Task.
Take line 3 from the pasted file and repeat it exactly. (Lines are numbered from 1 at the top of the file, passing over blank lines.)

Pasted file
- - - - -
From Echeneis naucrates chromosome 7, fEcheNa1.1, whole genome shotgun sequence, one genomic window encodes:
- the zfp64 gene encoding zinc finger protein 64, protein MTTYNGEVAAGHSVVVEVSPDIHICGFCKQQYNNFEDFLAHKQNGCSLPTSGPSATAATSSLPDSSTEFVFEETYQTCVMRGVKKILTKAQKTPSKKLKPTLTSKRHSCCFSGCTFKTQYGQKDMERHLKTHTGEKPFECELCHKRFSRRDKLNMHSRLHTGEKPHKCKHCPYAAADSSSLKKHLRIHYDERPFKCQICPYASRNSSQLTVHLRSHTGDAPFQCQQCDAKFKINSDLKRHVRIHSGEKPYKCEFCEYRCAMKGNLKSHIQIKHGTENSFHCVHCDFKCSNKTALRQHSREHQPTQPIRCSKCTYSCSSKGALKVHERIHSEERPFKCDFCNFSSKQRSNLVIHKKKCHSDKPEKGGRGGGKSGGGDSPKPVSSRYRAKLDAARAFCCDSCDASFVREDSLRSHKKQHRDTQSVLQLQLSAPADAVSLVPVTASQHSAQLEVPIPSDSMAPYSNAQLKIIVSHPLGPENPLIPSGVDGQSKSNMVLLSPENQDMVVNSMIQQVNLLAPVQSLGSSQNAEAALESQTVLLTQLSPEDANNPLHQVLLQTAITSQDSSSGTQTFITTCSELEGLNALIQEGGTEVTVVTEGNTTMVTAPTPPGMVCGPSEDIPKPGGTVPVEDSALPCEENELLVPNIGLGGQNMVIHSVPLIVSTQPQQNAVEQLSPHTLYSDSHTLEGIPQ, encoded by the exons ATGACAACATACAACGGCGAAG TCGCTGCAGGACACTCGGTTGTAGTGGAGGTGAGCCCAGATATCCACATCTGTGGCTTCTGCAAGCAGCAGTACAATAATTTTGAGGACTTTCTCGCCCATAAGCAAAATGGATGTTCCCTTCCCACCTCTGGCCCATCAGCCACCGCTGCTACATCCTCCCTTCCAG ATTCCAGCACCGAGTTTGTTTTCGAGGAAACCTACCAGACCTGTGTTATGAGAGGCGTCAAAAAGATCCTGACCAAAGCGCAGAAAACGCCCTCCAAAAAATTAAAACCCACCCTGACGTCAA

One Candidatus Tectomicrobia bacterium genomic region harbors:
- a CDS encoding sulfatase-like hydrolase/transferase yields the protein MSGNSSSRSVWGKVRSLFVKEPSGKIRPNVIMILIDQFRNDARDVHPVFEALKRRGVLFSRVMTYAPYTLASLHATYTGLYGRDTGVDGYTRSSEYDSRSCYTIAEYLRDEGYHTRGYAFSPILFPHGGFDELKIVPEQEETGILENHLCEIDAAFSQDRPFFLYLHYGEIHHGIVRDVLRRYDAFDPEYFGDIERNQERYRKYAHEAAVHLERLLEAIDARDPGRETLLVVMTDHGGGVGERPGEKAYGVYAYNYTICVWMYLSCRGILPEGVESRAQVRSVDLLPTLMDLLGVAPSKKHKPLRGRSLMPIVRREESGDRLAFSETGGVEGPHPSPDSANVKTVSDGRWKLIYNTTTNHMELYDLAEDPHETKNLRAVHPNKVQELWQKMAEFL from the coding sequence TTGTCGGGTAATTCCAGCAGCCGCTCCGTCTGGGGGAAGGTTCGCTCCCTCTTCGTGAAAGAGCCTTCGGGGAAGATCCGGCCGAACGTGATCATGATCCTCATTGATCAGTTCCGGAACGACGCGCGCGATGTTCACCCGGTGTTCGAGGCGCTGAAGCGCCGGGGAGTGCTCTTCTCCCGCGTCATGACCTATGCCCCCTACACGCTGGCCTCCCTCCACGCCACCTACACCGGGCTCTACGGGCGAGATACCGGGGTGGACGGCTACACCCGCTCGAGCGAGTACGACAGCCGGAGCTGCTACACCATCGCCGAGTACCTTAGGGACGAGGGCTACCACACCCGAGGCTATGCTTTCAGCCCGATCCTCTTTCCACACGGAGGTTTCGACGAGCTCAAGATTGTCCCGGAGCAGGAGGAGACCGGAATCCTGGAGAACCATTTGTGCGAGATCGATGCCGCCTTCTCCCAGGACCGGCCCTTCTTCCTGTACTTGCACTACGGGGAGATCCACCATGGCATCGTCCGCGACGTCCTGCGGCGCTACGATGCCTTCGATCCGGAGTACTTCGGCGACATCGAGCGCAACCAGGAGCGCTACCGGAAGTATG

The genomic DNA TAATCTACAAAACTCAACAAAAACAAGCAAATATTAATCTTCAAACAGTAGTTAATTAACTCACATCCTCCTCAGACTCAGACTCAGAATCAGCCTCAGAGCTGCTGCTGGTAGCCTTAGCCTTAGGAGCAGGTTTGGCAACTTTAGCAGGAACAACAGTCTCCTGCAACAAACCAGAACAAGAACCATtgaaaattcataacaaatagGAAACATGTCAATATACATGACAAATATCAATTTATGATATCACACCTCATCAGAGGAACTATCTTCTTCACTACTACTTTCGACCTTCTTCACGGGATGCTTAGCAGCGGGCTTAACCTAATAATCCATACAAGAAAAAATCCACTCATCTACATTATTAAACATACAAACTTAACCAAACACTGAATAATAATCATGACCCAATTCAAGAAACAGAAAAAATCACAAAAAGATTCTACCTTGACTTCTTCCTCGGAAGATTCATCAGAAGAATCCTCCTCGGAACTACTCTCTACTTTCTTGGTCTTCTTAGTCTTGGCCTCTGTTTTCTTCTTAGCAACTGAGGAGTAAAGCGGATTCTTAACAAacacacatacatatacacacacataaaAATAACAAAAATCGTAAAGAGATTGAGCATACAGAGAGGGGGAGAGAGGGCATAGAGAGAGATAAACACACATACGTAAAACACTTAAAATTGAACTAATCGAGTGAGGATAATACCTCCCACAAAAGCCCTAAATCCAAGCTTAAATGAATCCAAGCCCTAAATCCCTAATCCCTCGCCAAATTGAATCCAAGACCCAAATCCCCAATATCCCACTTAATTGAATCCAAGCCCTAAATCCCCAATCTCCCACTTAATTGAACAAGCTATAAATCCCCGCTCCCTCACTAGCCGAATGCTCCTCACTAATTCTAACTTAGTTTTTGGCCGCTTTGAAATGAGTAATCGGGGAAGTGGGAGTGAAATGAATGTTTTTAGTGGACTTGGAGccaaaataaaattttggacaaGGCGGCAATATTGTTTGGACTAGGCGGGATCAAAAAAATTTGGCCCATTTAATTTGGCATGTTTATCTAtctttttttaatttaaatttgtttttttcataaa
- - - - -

One Candidatus Tectomicrobia bacterium genomic region harbors: